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remoteman

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About remoteman

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    Hobgoblin Killer

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  • Location
    Sydney!
  • Interests
    runescape, mountain biking, surfing
  1. Just glue won't work? The best way would probably be to poke the feathers through the mask if you can, and fix from below. Or just get a feather bower, cut it up, and stick it along the back of the head?
  2. Hey all, haven't posted here in years but thought it'd be a pretty good place to get an international opinion on things :) Living in Australia there isn't much of an emphasis on Halloween, but this year i just happened to be invited to two Halloween parties, so had to pull together some sort of costume. Never having done it before i decided to go all out and ended up sewing (with a little help from the grandmother!) a Max from Where The Wild Things Are costume. Quite a task, but i reckon the end result was totally worth the hardship (and blood, stabbed myself with a needle putting the butons on). One of the parties was last night and the other tomorrow, so i've thrown a few bad pictures up from last night, i'll add some better ones on sunday. The piece of paper pinned to my chest is a nametag that says max btw. Would love to see what other people have dreamed up for the occasion. Any Halloween Costume-related goodness is welcome, best costumes you've seen, great ideas, easy things to do etc. And you have to love the passion:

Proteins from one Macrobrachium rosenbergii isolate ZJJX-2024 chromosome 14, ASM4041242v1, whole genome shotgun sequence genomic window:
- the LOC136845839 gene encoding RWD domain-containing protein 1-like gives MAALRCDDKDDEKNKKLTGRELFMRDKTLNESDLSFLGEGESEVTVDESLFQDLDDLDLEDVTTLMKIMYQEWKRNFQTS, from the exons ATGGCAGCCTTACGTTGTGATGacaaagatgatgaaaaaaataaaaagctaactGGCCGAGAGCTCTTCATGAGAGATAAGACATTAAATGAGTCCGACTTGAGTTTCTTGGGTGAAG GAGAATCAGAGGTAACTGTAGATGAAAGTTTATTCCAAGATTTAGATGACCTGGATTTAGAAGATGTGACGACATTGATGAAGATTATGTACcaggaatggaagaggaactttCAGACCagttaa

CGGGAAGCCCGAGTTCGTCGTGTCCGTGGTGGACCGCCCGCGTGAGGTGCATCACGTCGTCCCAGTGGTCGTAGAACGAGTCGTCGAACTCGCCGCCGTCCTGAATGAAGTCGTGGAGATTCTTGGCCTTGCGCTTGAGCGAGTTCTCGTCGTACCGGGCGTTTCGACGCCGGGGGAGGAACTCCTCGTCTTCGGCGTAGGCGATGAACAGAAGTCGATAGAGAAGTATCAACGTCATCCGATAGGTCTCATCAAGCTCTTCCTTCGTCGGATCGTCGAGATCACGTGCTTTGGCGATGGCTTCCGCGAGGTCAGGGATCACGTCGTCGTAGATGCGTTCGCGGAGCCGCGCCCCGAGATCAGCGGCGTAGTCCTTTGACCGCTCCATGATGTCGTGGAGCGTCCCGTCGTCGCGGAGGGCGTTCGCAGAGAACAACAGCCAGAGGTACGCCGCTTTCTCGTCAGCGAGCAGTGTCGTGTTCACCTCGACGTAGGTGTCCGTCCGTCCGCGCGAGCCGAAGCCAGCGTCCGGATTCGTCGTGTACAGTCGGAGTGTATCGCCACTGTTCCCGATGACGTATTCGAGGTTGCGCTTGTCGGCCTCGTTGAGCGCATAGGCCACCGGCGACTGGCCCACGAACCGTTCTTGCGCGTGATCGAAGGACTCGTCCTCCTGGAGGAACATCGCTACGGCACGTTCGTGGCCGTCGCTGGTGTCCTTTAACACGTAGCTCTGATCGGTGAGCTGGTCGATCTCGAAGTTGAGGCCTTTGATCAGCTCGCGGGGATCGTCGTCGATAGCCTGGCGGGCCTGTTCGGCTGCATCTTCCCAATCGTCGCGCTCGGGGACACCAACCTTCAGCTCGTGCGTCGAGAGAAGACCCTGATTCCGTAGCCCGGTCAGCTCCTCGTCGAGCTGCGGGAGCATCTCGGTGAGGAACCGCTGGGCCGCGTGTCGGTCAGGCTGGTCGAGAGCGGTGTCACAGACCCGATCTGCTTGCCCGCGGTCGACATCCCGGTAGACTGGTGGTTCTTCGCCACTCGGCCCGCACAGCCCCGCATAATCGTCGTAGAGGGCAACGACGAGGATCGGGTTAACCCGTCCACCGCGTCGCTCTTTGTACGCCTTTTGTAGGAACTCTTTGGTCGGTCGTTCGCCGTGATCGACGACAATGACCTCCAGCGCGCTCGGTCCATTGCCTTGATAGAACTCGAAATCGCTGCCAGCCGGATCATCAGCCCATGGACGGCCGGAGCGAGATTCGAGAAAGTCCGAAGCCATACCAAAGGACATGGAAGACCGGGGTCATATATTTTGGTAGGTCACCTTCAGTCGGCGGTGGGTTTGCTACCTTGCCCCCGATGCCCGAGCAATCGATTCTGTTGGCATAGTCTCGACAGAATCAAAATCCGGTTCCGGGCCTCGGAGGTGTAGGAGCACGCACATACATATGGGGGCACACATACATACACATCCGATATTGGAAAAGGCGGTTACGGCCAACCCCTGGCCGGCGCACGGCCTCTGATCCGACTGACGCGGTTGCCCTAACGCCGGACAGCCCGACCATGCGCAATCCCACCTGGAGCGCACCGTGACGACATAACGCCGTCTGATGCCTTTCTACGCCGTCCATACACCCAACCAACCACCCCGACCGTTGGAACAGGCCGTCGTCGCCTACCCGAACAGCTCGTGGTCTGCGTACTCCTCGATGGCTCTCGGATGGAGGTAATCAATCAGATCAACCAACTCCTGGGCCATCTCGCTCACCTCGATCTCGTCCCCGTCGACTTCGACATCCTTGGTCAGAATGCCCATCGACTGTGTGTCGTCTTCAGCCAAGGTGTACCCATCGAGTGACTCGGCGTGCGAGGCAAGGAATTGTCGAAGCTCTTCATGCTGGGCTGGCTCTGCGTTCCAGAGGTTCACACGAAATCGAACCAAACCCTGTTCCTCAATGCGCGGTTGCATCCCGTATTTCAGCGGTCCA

3. I can definitely feel the emotion within the photographs, so well done with that. Would probably have gone with less fingerprints on the first one :P I also think the set would be stronger without the last one in the set.